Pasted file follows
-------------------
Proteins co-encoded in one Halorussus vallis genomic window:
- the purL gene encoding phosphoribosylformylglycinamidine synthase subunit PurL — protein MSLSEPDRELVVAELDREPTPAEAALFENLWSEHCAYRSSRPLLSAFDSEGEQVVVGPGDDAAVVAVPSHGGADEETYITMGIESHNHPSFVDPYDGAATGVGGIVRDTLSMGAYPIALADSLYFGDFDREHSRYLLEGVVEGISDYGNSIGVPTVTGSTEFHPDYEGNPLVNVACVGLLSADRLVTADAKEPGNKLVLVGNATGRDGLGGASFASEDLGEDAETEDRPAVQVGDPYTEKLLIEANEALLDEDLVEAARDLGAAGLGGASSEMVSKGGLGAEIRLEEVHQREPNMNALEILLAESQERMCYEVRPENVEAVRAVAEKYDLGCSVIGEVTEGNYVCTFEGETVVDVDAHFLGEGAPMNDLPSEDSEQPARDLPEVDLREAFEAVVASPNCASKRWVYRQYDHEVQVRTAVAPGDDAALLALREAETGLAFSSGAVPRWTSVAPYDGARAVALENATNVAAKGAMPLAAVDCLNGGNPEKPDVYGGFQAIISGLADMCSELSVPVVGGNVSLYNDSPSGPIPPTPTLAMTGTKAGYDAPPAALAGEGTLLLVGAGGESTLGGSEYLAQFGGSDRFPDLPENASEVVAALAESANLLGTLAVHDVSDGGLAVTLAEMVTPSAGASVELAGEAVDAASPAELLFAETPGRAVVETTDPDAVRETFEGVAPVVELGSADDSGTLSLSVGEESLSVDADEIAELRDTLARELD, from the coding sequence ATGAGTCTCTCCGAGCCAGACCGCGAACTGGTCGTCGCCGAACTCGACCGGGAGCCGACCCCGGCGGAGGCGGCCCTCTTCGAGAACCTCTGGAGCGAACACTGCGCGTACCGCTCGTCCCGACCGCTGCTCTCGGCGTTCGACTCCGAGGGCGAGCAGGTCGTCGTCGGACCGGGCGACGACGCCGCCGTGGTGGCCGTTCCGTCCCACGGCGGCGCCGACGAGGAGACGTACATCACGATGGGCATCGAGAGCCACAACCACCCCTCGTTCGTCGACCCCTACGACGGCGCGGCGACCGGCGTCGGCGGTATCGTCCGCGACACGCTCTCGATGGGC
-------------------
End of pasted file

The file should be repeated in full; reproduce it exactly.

Proteins co-encoded in one Halorussus vallis genomic window:
- the purL gene encoding phosphoribosylformylglycinamidine synthase subunit PurL — protein MSLSEPDRELVVAELDREPTPAEAALFENLWSEHCAYRSSRPLLSAFDSEGEQVVVGPGDDAAVVAVPSHGGADEETYITMGIESHNHPSFVDPYDGAATGVGGIVRDTLSMGAYPIALADSLYFGDFDREHSRYLLEGVVEGISDYGNSIGVPTVTGSTEFHPDYEGNPLVNVACVGLLSADRLVTADAKEPGNKLVLVGNATGRDGLGGASFASEDLGEDAETEDRPAVQVGDPYTEKLLIEANEALLDEDLVEAARDLGAAGLGGASSEMVSKGGLGAEIRLEEVHQREPNMNALEILLAESQERMCYEVRPENVEAVRAVAEKYDLGCSVIGEVTEGNYVCTFEGETVVDVDAHFLGEGAPMNDLPSEDSEQPARDLPEVDLREAFEAVVASPNCASKRWVYRQYDHEVQVRTAVAPGDDAALLALREAETGLAFSSGAVPRWTSVAPYDGARAVALENATNVAAKGAMPLAAVDCLNGGNPEKPDVYGGFQAIISGLADMCSELSVPVVGGNVSLYNDSPSGPIPPTPTLAMTGTKAGYDAPPAALAGEGTLLLVGAGGESTLGGSEYLAQFGGSDRFPDLPENASEVVAALAESANLLGTLAVHDVSDGGLAVTLAEMVTPSAGASVELAGEAVDAASPAELLFAETPGRAVVETTDPDAVRETFEGVAPVVELGSADDSGTLSLSVGEESLSVDADEIAELRDTLARELD, from the coding sequence ATGAGTCTCTCCGAGCCAGACCGCGAACTGGTCGTCGCCGAACTCGACCGGGAGCCGACCCCGGCGGAGGCGGCCCTCTTCGAGAACCTCTGGAGCGAACACTGCGCGTACCGCTCGTCCCGACCGCTGCTCTCGGCGTTCGACTCCGAGGGCGAGCAGGTCGTCGTCGGACCGGGCGACGACGCCGCCGTGGTGGCCGTTCCGTCCCACGGCGGCGCCGACGAGGAGACGTACATCACGATGGGCATCGAGAGCCACAACCACCCCTCGTTCGTCGACCCCTACGACGGCGCGGCGACCGGCGTCGGCGGTATCGTCCGCGACACGCTCTCGATGGGC